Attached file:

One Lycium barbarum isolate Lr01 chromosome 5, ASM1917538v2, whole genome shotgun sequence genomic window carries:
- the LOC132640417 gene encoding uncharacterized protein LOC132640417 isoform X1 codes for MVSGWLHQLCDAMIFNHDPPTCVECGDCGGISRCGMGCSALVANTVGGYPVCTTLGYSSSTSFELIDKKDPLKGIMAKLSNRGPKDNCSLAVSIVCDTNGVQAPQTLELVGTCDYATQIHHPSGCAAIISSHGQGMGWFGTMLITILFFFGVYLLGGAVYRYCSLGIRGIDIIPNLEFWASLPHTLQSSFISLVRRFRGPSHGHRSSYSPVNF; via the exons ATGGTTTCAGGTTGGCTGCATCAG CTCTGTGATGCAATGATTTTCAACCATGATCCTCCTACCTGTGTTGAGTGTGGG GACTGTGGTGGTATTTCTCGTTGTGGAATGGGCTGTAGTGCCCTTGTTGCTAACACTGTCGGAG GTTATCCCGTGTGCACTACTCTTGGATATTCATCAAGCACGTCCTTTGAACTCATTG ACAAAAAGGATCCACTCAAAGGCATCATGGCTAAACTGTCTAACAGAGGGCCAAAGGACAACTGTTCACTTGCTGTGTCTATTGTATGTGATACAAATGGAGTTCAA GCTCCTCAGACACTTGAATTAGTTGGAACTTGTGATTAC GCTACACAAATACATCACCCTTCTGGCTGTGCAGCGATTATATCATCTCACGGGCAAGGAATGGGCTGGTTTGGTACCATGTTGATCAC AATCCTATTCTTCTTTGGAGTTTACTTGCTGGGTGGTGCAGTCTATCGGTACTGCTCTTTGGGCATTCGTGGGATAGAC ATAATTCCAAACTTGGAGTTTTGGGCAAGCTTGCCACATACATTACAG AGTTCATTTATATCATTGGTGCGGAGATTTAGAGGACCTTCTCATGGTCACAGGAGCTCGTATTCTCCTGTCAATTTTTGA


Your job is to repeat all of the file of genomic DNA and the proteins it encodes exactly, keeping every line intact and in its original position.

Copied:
One Lycium barbarum isolate Lr01 chromosome 5, ASM1917538v2, whole genome shotgun sequence genomic window carries:
- the LOC132640417 gene encoding uncharacterized protein LOC132640417 isoform X1 codes for MVSGWLHQLCDAMIFNHDPPTCVECGDCGGISRCGMGCSALVANTVGGYPVCTTLGYSSSTSFELIDKKDPLKGIMAKLSNRGPKDNCSLAVSIVCDTNGVQAPQTLELVGTCDYATQIHHPSGCAAIISSHGQGMGWFGTMLITILFFFGVYLLGGAVYRYCSLGIRGIDIIPNLEFWASLPHTLQSSFISLVRRFRGPSHGHRSSYSPVNF; via the exons ATGGTTTCAGGTTGGCTGCATCAG CTCTGTGATGCAATGATTTTCAACCATGATCCTCCTACCTGTGTTGAGTGTGGG GACTGTGGTGGTATTTCTCGTTGTGGAATGGGCTGTAGTGCCCTTGTTGCTAACACTGTCGGAG GTTATCCCGTGTGCACTACTCTTGGATATTCATCAAGCACGTCCTTTGAACTCATTG ACAAAAAGGATCCACTCAAAGGCATCATGGCTAAACTGTCTAACAGAGGGCCAAAGGACAACTGTTCACTTGCTGTGTCTATTGTATGTGATACAAATGGAGTTCAA GCTCCTCAGACACTTGAATTAGTTGGAACTTGTGATTAC GCTACACAAATACATCACCCTTCTGGCTGTGCAGCGATTATATCATCTCACGGGCAAGGAATGGGCTGGTTTGGTACCATGTTGATCAC AATCCTATTCTTCTTTGGAGTTTACTTGCTGGGTGGTGCAGTCTATCGGTACTGCTCTTTGGGCATTCGTGGGATAGAC ATAATTCCAAACTTGGAGTTTTGGGCAAGCTTGCCACATACATTACAG AGTTCATTTATATCATTGGTGCGGAGATTTAGAGGACCTTCTCATGGTCACAGGAGCTCGTATTCTCCTGTCAATTTTTGA